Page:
Devices for the Treatment of Obesity: Modes of Action

April 18, 2011
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Market drivers in the treatment of obesity are strong, and include the fact that there is a significant unmet need: pharmaceuticals by and large do not work well, and may have objectionable side effects. For morbid obesity, the only known effective treatment is gastric bypass. For the hundreds of millions of individuals who are obese but not in the category of morbid obesity, there are very few treatment alternatives. Treatment is not a ‘one size fits all’ situation.

Market drivers in the treatment of obesity are strong, and include the fact that there is a significant unmet need: pharmaceuticals by and large do not work well, and may have objectionable side effects. For morbid obesity, the only known effective treatment is gastric bypass. For the hundreds of millions of individuals who are obese but not in the category of morbid obesity, there are very few treatment alternatives. Treatment is not a ‘one size fits all’ situation. The complexity of the human organism, combined with the multifactorial roots of obesity, means that physicians will need to have several options to offer to patients, as one that works well with one patient may not work with another. In addition, the fact that anti-obesity drugs are failing to win the recommendation of the US FDA advisory panels means that the door remains wide open for the development and commercialization of device treatments.

Obesity treatments fall into either drug or device options:

  • Drugs
    • Satiety
    • Malabsorption
    • Appetite suppression
    • Combination drugs
  • Medical devices
    • Restrictive
    • Artificial fullness
    • Malabsorption
    • Gastric emptying
    • Appetite suppression

The different medical device options are described below:

Restrictive Devices. Gastric Banding has become one of the most popular bariatric procedures in the USA, Europe, Australia, and South America. A laparoscopic adjustable gastric band is a restrictive device implanted via bariatric surgery and designed for obese patients with a body mass index (BMI) of 40 or greater—or between 35–40 in cases of patients with certain comorbidities that are known to improve with weight loss, such as sleep apnea, diabetes, osteoarthritis, or metabolic syndrome, among others. Initial weight loss is slower than with Roux-en-Y, commonly on the order of 1-2 pounds per week.

Artificial Fullness Devices. These devices are intended to cause a feeling of fullness, hence decreasing the amount of food consumed, include intragastric balloons (and the artificial fullness device in development by EndoSphere device). The intragastric balloon, as its name implies, is a balloon that is placed in the stomach, and then inflated by filling it with air, water or saline, depending upon the particular model. Insertion techniques vary. In general, the collapsed balloons, stiffened by a guide wire, are advanced into the stomach in a manner similar to the insertion of a nasogastric tube. Once in the stomach the balloon is endoscopically evaluated and inflated to varying volumes (ranging from 400–800cc), depending on the manufacturer and model. The filled balloon takes up space in the stomach; less space remains for food, so the patient feels full faster, stops eating sooner, and loses weight. Removal is performed by endoscopic deflation of the devices either by needle deflation through a re-penetrable valve, or needle puncture and removal with a basket or a snare. To date, there are no intragastric balloons approved for use in the US.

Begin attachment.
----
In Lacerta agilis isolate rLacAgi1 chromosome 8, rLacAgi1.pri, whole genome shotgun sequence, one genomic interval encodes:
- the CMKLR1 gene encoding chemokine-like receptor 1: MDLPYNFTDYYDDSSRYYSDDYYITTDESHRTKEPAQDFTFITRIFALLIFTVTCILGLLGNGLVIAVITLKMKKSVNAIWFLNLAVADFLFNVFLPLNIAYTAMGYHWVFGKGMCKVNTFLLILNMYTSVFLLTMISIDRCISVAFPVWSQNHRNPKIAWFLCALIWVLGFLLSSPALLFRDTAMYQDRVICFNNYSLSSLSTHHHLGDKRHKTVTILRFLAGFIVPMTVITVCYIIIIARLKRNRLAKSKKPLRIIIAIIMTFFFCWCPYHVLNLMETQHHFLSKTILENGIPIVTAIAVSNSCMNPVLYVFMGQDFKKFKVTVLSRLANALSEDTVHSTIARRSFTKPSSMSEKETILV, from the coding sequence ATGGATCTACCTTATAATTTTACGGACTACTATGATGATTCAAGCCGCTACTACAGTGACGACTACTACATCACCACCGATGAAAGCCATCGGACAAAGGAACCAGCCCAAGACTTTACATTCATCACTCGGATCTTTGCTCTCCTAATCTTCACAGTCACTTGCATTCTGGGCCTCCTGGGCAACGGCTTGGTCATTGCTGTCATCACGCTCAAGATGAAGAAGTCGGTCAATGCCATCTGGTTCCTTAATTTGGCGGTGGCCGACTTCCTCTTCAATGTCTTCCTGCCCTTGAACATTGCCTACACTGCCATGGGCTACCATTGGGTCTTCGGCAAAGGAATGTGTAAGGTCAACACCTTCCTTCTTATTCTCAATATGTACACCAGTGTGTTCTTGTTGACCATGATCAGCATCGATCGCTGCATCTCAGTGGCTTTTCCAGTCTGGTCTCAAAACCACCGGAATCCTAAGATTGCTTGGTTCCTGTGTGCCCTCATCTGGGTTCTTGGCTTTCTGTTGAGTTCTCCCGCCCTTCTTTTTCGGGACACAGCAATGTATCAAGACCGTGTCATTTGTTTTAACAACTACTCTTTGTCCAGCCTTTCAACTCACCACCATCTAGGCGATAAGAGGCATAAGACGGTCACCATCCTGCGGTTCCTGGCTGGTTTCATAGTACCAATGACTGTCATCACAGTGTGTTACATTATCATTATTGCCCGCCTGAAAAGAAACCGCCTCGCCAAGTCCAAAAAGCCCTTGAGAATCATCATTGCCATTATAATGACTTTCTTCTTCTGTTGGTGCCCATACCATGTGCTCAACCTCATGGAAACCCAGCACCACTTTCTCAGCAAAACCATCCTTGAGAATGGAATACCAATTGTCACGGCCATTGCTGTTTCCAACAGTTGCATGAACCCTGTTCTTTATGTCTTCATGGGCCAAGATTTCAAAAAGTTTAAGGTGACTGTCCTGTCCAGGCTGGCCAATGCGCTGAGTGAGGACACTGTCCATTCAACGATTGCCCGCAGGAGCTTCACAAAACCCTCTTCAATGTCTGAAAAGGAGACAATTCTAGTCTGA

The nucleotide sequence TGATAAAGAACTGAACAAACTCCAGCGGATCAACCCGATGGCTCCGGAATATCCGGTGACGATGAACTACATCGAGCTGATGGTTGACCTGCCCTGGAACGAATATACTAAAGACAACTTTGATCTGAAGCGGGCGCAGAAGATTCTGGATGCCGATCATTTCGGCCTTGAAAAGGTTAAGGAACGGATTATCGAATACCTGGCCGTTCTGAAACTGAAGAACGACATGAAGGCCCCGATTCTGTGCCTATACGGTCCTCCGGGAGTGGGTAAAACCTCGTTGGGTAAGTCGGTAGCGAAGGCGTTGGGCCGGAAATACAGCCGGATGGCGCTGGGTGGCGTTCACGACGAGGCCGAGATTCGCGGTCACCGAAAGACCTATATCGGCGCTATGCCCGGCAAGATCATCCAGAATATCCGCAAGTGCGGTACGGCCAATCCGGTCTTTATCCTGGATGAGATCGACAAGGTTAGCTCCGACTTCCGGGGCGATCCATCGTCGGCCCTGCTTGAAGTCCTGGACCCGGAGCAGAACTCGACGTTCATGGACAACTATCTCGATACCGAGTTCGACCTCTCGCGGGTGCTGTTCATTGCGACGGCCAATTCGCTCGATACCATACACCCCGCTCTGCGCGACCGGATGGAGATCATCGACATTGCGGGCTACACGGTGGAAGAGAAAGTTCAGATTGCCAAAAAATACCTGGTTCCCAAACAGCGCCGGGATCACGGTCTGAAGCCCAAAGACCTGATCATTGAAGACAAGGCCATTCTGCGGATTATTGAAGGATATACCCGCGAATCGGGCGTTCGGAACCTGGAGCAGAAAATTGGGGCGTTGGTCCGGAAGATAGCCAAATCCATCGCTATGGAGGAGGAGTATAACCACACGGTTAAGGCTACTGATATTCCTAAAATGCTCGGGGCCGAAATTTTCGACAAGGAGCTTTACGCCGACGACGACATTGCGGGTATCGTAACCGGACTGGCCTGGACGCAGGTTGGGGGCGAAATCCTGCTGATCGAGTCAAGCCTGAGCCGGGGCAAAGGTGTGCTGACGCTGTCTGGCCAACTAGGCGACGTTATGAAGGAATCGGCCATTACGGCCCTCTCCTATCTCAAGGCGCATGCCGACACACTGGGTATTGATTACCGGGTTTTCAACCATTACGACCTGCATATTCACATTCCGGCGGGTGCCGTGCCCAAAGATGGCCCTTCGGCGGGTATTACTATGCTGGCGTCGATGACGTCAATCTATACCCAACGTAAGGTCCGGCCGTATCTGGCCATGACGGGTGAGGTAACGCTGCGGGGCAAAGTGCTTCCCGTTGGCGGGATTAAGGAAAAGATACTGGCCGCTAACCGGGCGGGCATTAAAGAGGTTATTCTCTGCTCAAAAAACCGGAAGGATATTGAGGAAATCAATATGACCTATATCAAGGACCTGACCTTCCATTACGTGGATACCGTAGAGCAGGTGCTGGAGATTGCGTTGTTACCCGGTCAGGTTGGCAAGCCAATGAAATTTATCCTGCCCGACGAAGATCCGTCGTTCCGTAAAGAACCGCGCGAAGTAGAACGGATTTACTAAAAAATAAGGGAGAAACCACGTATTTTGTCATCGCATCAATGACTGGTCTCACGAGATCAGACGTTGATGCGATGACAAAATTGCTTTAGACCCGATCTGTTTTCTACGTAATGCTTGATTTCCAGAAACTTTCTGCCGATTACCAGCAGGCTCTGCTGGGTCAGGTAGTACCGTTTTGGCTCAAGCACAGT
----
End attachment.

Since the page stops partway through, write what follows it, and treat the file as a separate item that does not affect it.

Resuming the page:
Malabsorption Devices. The striking hormonal alterations seen with gastric bypass surgery are causing researchers to reexamine what they know about the biological mechanisms which occur when the duodenum and proximal jejunum are bypassed. In particular, the improvement in insulin sensitivity and glucose metabolism seen with gastric bypass can occur immediately after surgery, well before any significant weight loss has occurred. Malabsorption devices, as the name implies, physically hinder the body’s full absorption of elements of ingested food by imitating a gastric bypass. These devices are intended for temporary placement and are reversible.

Devices to Control Gastric Emptying. Another way to hinder absorption of food is to control the rate of emptying of the stomach by slowing it down. Slower emptying means a greater feeling of fullness, leading the patient to eat less. It may also cause changes in other metabolic hormonal processes. Both the TPS and the TERIS devices are in development, and are not forecast to enter the market before 2012. The Botox solution is also in early stages of investigation.

Appetite Suppression Devices. Devices intended to decrease the appetite generally begin to work when the individual begins to eat. These include gastric electrical stimulation, vagus nerve block, stomach nerve ablation and others.

Currently, only restrictive devices represent a significant market volume, virtually all medical device types will soon begin generating measurable sales as numerous devices now in late development are expected gain approval and be introduced. Simultaneously, over the next few years, appetite suppression drugs and malabsorption drugs will persist (suppression will slightly decline, but malabsorption will steadily grow) while satiety drugs start to accelerate and combination drugs will break free of regulatory stranglehold.  The result is that the relative balance of sales between obesity drugs and devices will not change considerably, despite significant changes in the market volumes of each drug and device treatment option.


“Products, Technologies and Markets Worldwide for the Clinical Management of Obesity, 2011-2019”, Report #S835; MedMarket Diligence, LLC.

     

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